The heat of Julie Burchill: Does she really just not care?

Julie Burchill is famous for not caring what anyone thinks of her. Does she really not care? That question is at the heart of Tim Fountain’s new play, Julie Burchill: Absolute Cult. Fountain and director Mike Bradwell get to grips.

The real Julie Burchill

The real Julie Burchill

Tim Fountain: We all find Julie Burchill a fascinating character to put onstage. She’s a high-wire act and audiences love high-wire acts. But when high-wire acts fall, which is what she’s in danger of doing in this show and in real life, then it’s a big fall.


Mike Bradwell: That’s what people come to see in a high-wire act: a big fall. It only works when it’s dangerous every time.

What attracted me to Julie Burchill: Absolute Cult was trying to work out why she is like she is. She said in her autobiography that, when she was young, she thought she was an alien baby. She believes she has no emotions in the same way as other people. And you go, “yeah, right”. It’s fair enough that she says that, but why? What’s she covering up?

She always gets her defense in first. When she states something, within what she says will be her reply to your criticism of what she’s said – before you’ve said a word. It’s “just in case this is what you were going to think…” She’ll either turn the gag around on you, or if she can’t think of anything intelligent or constructive to say, she’ll just be abusive.

It’s very playground behaviour. I think the reason she’s begun to lose her allure, apart from being mad, is because the entire playground has already seen her knickers.


Tim: We’re not doing her as a total sociopath. Even if you’re doing Richard III, you still have to let the audience in a little, otherwise it’s one-dimensional. The rules of drama are, if you’re playing a baddie, you find the good bits; if you’re playing a goodie, you find the bad bits.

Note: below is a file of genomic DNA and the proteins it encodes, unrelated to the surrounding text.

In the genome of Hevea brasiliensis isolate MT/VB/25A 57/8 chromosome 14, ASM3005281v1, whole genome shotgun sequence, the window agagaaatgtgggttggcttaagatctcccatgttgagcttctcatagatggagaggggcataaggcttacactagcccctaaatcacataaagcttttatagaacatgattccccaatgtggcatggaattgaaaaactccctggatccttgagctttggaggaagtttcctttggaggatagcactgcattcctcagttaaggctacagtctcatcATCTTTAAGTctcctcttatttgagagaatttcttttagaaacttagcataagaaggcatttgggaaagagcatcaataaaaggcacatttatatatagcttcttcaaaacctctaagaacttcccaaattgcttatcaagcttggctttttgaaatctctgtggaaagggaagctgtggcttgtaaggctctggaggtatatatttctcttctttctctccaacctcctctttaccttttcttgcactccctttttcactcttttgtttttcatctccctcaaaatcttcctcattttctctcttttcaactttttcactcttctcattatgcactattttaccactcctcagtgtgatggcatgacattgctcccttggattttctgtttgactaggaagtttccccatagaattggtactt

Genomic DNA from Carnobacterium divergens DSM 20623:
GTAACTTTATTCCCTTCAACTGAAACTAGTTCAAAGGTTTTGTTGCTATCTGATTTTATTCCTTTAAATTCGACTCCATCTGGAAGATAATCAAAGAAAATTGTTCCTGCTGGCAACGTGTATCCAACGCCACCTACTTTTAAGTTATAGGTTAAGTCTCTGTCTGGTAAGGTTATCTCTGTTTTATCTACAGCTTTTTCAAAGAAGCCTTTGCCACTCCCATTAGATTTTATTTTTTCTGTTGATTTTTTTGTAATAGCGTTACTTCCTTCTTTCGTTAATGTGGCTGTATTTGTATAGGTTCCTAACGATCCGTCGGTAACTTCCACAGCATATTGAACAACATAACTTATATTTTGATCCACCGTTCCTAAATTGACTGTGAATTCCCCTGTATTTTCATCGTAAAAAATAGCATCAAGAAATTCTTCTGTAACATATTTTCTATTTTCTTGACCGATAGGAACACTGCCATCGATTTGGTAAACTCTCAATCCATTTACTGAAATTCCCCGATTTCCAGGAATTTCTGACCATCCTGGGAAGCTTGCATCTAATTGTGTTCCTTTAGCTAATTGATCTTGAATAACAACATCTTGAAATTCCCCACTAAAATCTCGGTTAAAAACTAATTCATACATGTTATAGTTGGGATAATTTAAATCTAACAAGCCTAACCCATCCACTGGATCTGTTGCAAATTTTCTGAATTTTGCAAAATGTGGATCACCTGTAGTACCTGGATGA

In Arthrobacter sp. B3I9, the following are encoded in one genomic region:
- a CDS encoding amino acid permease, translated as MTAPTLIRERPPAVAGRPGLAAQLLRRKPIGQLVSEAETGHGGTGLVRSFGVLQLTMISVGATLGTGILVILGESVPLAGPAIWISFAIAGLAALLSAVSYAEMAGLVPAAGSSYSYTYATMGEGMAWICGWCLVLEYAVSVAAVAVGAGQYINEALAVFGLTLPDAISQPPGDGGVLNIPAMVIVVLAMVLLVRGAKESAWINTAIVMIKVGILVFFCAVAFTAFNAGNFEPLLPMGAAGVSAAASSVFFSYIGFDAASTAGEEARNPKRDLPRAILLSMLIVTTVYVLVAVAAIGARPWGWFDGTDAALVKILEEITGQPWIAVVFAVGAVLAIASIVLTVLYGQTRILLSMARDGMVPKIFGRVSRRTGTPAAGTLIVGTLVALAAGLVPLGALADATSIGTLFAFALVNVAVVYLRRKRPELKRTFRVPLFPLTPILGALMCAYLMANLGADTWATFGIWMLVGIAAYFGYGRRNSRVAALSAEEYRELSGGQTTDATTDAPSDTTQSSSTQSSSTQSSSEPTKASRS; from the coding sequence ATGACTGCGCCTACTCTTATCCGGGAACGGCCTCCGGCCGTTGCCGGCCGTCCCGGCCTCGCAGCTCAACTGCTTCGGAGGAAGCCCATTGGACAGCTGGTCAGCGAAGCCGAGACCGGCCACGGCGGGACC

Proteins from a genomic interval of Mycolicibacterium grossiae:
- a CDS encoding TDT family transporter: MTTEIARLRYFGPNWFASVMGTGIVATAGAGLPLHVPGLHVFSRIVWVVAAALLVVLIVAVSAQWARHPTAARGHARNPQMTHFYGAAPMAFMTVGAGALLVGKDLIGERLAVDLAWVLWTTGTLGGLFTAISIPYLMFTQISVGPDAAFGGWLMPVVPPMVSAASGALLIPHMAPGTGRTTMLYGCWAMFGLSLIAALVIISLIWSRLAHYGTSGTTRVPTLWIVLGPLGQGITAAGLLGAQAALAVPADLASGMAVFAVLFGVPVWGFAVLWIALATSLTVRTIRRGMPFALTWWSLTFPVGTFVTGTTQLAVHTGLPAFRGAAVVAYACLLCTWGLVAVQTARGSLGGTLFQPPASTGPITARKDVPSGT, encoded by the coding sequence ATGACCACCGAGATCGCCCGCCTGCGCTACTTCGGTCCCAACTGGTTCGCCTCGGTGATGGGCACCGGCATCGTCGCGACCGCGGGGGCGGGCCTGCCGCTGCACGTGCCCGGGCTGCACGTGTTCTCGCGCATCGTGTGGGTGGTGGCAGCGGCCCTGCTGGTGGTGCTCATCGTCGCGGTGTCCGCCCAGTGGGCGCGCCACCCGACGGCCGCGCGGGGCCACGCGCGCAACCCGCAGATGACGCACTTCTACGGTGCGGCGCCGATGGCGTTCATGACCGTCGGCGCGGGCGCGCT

Julie’s façade is intoxicating. It doesn’t mean that she doesn’t care, it just means that she says she doesn’t care.


Mike: She wouldn’t get angry about things, like she does, if she really didn’t care. She can’t not care.


Tim: But saying she doesn’t care, that in itself is an act of provocation to the world, that’s what generates so much of her heat.

The only thing that she’s asked to be altered in this script is that the exclamation ‘God!’ because she believes in God. So mass drug abuse, alcohol abuse on an industrial scale, insulting of transsexuals, Islamaphobia, all have gone straight through, but the use of the word g-o-d, she won’t say that.

If we were doing a play about anyone else and being this candid, we would think, “f**king hell, she’s going to storm off and sue us”. But that isn’t Julie. All credit to her. She is willing to let people say what they want about her. As she always says, she says what she wants about other people, and if you’re going to give it, you’ve got to take it.

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